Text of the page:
So in summary, I was at something of a personal nadir health and fitness wise and felt I needed to do something. I was not in the mood for a quick fix either, I wanted to do something that would both do me good and would also give me a stimulating pursuit and a way of unwinding outside the office. A few years ago I got into the habit of running for enjoyment but had stopped because I had a bad ankle injury. I always enjoyed the running aspect of 5-a-side though, and felt that running would also provide me with the flexibility that it could fit in with my routine and any business travel since you can do it on your own and just need some kit and trainers.

Getting started

A big part of my thinking was how to stay motivated and make sure I kept at it. I adopted a two-pronged strategy: 1) social 2) financial. To accomplish the first, I had a search for an online running community, in the end plumping for dailymile.com. My rationale was that if I was public enough about what I was doing, enough people would get to know (via the Facebook integration, for example) that it would make it hard for me to stop. I am not sure I would have been able to bear telling people that I’d given up. The second part of my strategy was simply to by decent enough kit that in financial terms I would have to make use of it to justify the expense to the household. To this end my new pursuit began with the purchase of some New Balance 850 trainers, expertly fitted by those good people at Just Run in Eastleigh.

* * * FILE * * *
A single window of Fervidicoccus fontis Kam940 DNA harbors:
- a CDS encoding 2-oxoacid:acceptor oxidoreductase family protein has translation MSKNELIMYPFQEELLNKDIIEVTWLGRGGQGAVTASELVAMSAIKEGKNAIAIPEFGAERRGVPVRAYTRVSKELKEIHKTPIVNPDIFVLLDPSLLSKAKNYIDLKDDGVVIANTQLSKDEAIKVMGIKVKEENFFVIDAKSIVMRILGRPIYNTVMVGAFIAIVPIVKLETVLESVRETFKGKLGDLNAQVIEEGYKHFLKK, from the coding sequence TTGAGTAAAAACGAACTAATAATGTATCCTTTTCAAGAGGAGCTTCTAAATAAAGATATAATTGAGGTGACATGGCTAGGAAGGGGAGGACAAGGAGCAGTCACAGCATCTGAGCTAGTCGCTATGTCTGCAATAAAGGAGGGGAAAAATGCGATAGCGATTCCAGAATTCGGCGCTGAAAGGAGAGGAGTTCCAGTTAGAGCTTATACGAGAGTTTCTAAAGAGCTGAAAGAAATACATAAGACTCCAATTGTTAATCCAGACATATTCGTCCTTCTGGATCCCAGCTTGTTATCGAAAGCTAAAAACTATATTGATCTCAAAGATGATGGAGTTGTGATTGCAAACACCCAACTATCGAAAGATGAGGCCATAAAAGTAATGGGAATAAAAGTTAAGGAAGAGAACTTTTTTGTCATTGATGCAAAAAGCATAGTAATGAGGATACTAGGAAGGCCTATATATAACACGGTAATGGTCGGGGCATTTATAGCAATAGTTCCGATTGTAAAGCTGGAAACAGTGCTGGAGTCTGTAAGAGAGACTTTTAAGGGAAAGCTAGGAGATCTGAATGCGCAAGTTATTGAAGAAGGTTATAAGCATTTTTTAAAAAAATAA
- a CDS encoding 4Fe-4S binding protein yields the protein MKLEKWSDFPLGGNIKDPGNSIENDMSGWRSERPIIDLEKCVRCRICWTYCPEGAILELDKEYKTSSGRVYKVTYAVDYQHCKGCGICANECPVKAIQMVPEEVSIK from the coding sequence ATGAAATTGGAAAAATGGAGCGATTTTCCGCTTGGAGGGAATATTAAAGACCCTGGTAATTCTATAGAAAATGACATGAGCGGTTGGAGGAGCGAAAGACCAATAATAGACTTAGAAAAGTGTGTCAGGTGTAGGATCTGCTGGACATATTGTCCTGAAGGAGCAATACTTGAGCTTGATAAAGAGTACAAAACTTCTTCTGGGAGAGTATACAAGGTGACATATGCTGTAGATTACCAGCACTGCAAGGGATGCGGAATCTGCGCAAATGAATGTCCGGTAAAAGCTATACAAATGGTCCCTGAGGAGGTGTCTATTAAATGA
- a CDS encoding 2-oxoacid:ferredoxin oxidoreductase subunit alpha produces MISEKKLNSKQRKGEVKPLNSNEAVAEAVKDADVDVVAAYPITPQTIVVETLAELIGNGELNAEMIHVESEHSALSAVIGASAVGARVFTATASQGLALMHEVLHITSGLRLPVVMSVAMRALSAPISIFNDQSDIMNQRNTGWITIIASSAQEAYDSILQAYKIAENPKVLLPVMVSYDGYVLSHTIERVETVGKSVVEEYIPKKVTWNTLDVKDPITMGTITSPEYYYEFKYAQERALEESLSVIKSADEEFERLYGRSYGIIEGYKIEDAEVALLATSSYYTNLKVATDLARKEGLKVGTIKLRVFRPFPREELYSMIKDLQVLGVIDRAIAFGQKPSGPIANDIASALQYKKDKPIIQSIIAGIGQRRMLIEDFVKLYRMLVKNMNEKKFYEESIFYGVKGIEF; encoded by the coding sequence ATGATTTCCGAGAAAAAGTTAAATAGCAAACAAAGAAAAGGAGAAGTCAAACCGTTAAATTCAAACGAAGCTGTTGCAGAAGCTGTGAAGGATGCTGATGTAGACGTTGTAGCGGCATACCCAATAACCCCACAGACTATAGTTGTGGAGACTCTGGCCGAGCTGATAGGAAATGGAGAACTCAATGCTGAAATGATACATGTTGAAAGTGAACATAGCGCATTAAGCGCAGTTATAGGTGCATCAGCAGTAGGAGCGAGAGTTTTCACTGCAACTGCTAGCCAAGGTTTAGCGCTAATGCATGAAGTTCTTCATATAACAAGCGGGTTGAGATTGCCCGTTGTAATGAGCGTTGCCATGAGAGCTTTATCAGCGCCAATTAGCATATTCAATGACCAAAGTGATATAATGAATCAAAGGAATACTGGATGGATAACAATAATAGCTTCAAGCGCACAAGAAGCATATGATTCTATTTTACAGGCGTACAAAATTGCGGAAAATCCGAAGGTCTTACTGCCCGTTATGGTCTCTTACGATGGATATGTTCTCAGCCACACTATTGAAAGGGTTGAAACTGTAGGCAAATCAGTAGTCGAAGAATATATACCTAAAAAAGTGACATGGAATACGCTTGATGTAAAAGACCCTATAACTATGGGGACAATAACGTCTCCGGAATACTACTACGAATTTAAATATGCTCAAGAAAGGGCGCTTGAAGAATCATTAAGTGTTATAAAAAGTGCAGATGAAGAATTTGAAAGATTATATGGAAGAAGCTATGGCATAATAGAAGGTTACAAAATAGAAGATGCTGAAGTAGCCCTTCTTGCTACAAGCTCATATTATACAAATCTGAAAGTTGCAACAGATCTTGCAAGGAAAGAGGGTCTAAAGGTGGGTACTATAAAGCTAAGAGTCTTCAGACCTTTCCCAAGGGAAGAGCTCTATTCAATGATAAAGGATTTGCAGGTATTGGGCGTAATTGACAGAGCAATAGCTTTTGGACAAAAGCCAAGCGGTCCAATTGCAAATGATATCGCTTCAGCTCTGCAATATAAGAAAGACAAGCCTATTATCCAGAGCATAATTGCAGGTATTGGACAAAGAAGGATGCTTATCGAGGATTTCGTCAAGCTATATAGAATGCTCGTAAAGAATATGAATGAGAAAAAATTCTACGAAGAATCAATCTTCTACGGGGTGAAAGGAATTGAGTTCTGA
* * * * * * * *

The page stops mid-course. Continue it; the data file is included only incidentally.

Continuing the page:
I didn’t worry too much about other kit at this stage, since I’d actually feel very self conscious having the proper clothing whilst I still didn’t feel good about myself, and also before I’d got myself going. I opted for my 5-a-side garb of Saints shorts and polo shirt – familiar and baggy enough to hide the multitude of sins underneath.

In terms of a running route, we are fortunate that we actually live on a suitably sized loop of around 3.5km, long enough to be worth doing but not too intimidating, just the sort of thing to get me off and going. And so it came to pass that on Monday 28th June 2010 I took my new trainers out on their first run.